I was in hospital for a total of ten days. Most only stay for four after an operation like mine, but as I’ve said, I kept spiking fevers and they wanted to keep an eye on me. By day nine, my nurses were running out of viable veins to prick me in, and I discovered the extreme delight that is the eight inch cannula. No. Don’t Google it. This isn’t normal, but I have delicate vessels, and after heart surgery, there are only so many places left to try.
Would you believe, when the time came for me to leave, I was thoroughly institutionalised. The idea of shuffling out into the car park was like boarding a rocket to Mars. Trivial things frightened me – showers, doorsteps, kids running past me. I was a delicate piece of porcelain, a snail without a shell, painfully aware of my broken bones and bruised flesh.
I had to leave my ‘teddy’, my roll of towels, behind. I was scared of that thing in Pavlovian way. The word ‘teddy’ still makes me pause, being so attached to pain, but swapping it for a cushion from home felt strangely reckless. I’d need to carry a cushion for twelve weeks, for sneezing, standing, and rolling out of bed. Make sure yours is soft but firm, with no pointy buttons or zips.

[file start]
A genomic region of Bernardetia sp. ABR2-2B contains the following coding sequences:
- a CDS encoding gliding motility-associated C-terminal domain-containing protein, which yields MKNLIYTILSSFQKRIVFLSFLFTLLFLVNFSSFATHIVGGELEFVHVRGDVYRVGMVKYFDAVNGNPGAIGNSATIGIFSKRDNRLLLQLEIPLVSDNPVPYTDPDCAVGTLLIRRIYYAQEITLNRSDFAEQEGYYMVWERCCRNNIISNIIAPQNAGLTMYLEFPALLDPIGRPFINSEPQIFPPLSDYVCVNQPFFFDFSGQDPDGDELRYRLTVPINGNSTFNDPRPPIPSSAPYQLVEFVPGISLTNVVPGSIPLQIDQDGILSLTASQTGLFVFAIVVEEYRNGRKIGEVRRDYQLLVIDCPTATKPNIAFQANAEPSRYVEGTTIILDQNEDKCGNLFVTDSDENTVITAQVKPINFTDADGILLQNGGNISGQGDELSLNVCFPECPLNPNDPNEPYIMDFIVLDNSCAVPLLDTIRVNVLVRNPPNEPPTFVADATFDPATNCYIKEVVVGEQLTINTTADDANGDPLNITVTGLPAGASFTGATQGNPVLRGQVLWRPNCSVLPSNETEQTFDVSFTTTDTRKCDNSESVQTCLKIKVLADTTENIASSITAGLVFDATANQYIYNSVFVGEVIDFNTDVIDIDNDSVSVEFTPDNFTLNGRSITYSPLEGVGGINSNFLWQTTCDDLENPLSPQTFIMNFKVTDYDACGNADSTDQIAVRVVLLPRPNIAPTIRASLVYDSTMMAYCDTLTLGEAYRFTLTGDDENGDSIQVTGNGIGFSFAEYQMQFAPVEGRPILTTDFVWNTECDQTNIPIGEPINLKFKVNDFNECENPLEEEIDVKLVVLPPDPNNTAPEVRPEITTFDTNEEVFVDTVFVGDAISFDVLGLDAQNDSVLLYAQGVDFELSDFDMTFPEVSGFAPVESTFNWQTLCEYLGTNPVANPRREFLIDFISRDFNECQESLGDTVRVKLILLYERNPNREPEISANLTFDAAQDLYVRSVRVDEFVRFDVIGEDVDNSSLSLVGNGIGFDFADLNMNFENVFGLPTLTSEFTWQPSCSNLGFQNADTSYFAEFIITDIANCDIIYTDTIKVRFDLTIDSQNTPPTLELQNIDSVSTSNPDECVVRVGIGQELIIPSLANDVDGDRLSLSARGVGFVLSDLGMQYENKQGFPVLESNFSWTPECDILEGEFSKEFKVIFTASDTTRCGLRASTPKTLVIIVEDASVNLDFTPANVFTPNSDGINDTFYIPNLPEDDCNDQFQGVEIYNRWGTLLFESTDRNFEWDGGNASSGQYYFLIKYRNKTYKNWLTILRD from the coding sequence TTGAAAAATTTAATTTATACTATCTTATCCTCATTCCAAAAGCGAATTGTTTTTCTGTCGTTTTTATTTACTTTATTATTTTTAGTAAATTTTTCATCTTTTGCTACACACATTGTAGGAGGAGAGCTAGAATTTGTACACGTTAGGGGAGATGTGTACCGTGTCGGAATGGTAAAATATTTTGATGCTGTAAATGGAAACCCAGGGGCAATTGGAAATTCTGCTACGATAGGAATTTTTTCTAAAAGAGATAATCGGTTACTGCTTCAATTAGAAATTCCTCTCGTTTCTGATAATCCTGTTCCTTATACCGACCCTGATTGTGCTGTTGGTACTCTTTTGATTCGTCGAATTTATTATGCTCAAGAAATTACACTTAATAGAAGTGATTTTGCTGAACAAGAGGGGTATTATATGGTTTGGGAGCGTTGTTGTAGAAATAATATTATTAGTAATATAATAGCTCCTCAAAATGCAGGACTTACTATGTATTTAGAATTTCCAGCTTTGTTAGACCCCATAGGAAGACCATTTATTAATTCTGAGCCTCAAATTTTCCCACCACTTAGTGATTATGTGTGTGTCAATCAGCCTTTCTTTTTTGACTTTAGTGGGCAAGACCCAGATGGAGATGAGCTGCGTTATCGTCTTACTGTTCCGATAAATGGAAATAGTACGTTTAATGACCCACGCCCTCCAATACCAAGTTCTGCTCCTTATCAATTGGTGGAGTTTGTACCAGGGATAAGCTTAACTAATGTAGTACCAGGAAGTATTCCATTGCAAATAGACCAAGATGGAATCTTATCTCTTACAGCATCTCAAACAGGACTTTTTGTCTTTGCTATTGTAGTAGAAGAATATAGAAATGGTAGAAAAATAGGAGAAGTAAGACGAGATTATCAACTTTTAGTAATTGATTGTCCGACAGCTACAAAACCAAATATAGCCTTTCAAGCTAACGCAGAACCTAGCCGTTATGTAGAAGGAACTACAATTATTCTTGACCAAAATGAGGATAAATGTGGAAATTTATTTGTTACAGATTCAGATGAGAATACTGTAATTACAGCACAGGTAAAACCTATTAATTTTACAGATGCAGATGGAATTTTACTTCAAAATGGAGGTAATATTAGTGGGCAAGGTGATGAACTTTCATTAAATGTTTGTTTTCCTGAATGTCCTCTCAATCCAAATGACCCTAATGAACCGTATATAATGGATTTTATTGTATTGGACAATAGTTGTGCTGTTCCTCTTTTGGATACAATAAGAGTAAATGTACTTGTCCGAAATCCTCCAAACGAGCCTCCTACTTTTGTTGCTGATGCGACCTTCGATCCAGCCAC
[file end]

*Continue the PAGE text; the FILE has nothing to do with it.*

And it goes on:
Practical tips: when getting in and out of cars, sit on a blanket with two loose ends either side of you. If you get stuck in a sitting position – which you will – someone can hoist you. Sitting and getting up was my Rubicon, post-op. “She is risen!” I’d say, because every time I successfully stood without aid, it was cause for celebration. Whenever you have to go anywhere – and you’ll be swamped with outpatient appointments – take a thick cushion. Don’t be like me, unable to stand in a GP surgery, while a dozen OAPs look on in amusement. You are forbidden from using your arms to bear your own weight. Indeed, the temptation will be gone altogether. On my first trip out of the house, someone handed me a pint glass of water, and I stared at it in terror. Nothing heavier than a travel kettle full of water – that’s the rule.